BUT SERIOUSLY RANDALL. NOT COOL.

(Also…call me?)

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To The Weirdos,

This post is part of the “Blogging from A-Z April Challenge”! The “W” themed inspiration for today is “weirdo.” Enjoy!

Dear Weirdos of The World,

Keep doing what you’re doing; it’s freaky and I like it.

…Well, for the most part. Some of you are just absolutely terrifying.

Here are a few brief letters to my favorite and least favorite weirdos that I’ve had the pleasure/misfortune of noticing/interacting with.

Dear elderly woman who walks around downtown, whispering to a pet chicken you push around in a stroller,

It’s messed up. It’s also kind of cute.

Yes.

I like it. I don’t get it, but I like it. We all need to love someone, and if that someone is a chicken, I’m still all for it. If it was of the Kentucky-fried variety, however, I would be concerned. But this makes me happy. There is genuine love in your eyes and it moves me a little bit, like a really messed up abstract art installation that I don’t understand but really, truly, appreciate.

Dear man who followed me on the subway and then chased me down the street with an orange screaming, “I love you! I don’t have flowers, but take the orange!”,

No.

No.

NO.

I don’t want your orange, I don’t want your love, and I REAAAALLLY don’t want you running after me.

Sincerely,

No way in Hell I’m telling you my name.

Dear couple that approached me at the drugstore to ask if I was interested in egg donation,

So, the answer was NO, but I still can’t help but feel touched that you “want your child to look like me.” Actually, that’s very weird and creepy and your approach was probably not the best, but I do think you’re quite nice anyways, and I wish you two the best of luck.

Also, I’m insane, hopelessly klutzy, and my hair does some freaky stuff, so you dodged a bullet on that one.

Dear gentleman who apparently came into work at least once a week and was able to recite my last 30 nail polish colours IN ORDER,

What? I mean…WHAT? I mean, thanks…for noticing? I will say that I’d feel a bit guilty, though, if you forgot some actually important things because you used all your brain space to memorize what nail colours I’ve worn.

So I would just…you know, take it easy on that if you like.

I imagine this is what the inside of your brain looks like, and it’s concerning.

Dear Korean couple roommates from Toronto that I met on Craigslist,

The fact that the only time I understand you is when you’re grunting in the shower late at night, is kind of an issue. Not because your English is exceptionally rough, but because I need to use that shower in the morning.

Dear nun on the bus that tried to get me to become a sister,

If you were really able to get me to change the entire direction of my life AND become religious in the time it takes to drive two bus stops down the road, I wouldn’t think you would want me in the church anyways. Because I would have to be a complete nutcase.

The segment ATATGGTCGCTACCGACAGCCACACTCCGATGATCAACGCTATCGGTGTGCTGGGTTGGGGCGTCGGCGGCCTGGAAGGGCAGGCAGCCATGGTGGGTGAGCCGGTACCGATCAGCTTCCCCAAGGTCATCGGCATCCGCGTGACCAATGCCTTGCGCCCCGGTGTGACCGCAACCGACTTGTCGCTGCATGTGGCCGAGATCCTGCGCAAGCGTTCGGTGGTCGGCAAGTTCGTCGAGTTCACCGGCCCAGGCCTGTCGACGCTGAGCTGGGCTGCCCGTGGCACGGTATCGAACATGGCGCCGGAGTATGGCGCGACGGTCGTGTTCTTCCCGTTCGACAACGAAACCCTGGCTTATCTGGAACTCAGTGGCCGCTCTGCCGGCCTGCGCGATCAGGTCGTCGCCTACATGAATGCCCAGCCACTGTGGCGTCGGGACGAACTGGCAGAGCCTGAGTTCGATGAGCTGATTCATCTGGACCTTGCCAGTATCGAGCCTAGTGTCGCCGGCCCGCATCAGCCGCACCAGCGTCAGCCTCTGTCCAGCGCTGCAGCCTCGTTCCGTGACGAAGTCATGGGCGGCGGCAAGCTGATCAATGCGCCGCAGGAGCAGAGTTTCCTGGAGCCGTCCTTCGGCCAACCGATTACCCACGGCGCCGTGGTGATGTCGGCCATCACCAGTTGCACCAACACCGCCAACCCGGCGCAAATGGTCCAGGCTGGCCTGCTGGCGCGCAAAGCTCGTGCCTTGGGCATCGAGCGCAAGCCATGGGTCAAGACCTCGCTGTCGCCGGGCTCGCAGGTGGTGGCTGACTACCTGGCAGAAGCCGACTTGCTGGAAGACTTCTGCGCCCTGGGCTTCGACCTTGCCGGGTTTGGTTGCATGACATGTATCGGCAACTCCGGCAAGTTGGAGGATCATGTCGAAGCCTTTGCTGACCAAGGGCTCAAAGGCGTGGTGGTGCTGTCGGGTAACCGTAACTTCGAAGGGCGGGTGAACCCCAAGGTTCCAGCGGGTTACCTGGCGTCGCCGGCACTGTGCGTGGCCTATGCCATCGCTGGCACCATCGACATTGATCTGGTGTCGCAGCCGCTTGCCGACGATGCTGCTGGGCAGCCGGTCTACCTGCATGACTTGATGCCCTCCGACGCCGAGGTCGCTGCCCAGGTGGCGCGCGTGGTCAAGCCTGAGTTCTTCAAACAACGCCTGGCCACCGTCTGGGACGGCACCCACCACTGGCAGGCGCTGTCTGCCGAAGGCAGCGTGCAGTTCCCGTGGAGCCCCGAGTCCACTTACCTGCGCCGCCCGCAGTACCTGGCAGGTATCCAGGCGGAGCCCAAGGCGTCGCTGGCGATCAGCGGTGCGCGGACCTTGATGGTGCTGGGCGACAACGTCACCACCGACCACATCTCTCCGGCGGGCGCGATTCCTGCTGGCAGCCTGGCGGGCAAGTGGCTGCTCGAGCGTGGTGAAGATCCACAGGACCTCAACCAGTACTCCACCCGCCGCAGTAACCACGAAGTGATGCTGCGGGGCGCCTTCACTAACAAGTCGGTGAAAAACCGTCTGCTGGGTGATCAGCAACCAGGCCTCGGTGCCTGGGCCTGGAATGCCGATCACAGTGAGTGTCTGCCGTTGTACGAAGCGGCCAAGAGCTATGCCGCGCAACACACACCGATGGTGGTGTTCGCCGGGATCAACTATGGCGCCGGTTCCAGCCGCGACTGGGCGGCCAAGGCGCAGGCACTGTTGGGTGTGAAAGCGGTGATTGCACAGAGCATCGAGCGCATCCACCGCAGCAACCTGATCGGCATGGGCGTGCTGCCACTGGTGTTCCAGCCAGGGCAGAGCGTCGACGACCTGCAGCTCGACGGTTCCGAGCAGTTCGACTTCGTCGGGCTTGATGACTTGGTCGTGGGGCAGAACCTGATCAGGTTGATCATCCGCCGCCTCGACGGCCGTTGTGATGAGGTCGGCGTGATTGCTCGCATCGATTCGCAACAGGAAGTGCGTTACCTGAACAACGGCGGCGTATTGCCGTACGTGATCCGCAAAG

(Like you.)

Dear homeless man who got me to role-play “Polar Express” on the subway on Christmas Eve,

A pretty accurate visual of what went down.

Yup, best day of my life. It’s like you read my mind. There’s nothing like a real life chorus of “Hot Chocolate” with (slightly less graceful) acrobatics on the most magical day of the year in the strangest place in the world.

P.S. Are you Santa Claus?

 

Dear man who chased me down the street yelling at me to tie my shoe,

For example, if this is you, you can stop running; I’m not going anywhere.

First of all, you guys have got to understand that chasing women down streets works in 0% of situations, unless you are an attractive male actor in a movie who just realized the love of his life is getting away from him. Which you are not. Also, whatever point you are trying to get across, does not get across, because YOU ARE CHASING ME DOWN THE STREET AND THAT’S TERRIFYING. Furthermore, I know my shoelace is untied, and I would love to stop and tie it, but unfortunately I’m trying to avoid being potentially murdered by you.

Thanks.

 

Dear taxi driver that wants me to choreograph a “Hip-hop/bollywood/jazz/ballet fusion solo that also incorporates breakdancing”,

If you let me add a little flamenco and give me my cab ride free, it’s a done deal.

 

And perhaps most importantly:

Dear Kat,

You’re writing a letter to yourself, so that in itself constitutes weirdness.

I must say I wish you were a bit more “weird in a cute way” than “weird in an old lady living under a bridge, collecting animal carcasses from along the highway, naming them, and pretending they are her children, type of way,” but hey, at least you’re not normal.

Much love, kitty.

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(Also…X tomorrow? There’s a whopping FOUR words in the dictionary that begin with X. Excellent. Or should I say…X-ellant?)

The Vulgar (Presumed) Visa Violation

This post is part of the “Blogging from A-Z April Challenge”! The “V” themed inspiration for today is “visa.” Enjoy!

My life is ridiculous. It makes very little sense, I will admit, even to myself.

Last year I realized that the natural unbelievability of the truth of my existence causes some major problems with those that are trained to undermine the sketchy stories of liars.

…Such as the lighthearted, easy-going breed of folk known as US Border Patrol Officers.

(This true story preludes “The Grand Escalator Exodus of NYC” by one day. Truly, friends, I was on a real winning streak that week!)

Anyways, before I get into the incident, I’ll briefly explain the story that did not go over well at the border. Keep in mind that I take full responsibility for my stupidity:

I live in Canada; Vancouver specifically, but from October-December 2012 I lived in New York City on a student visa, taking part in a three month dance program. Going home for the holidays, I had planned to return to New York in February to dance for the rest of the year, again on a student visa.

However, less than a week before I was scheduled to return to NYC, I got an offer from a dance company/training program I was really excited about in Toronto. So, I decided to scrap that first plan and instead move to the Canadian East Coast.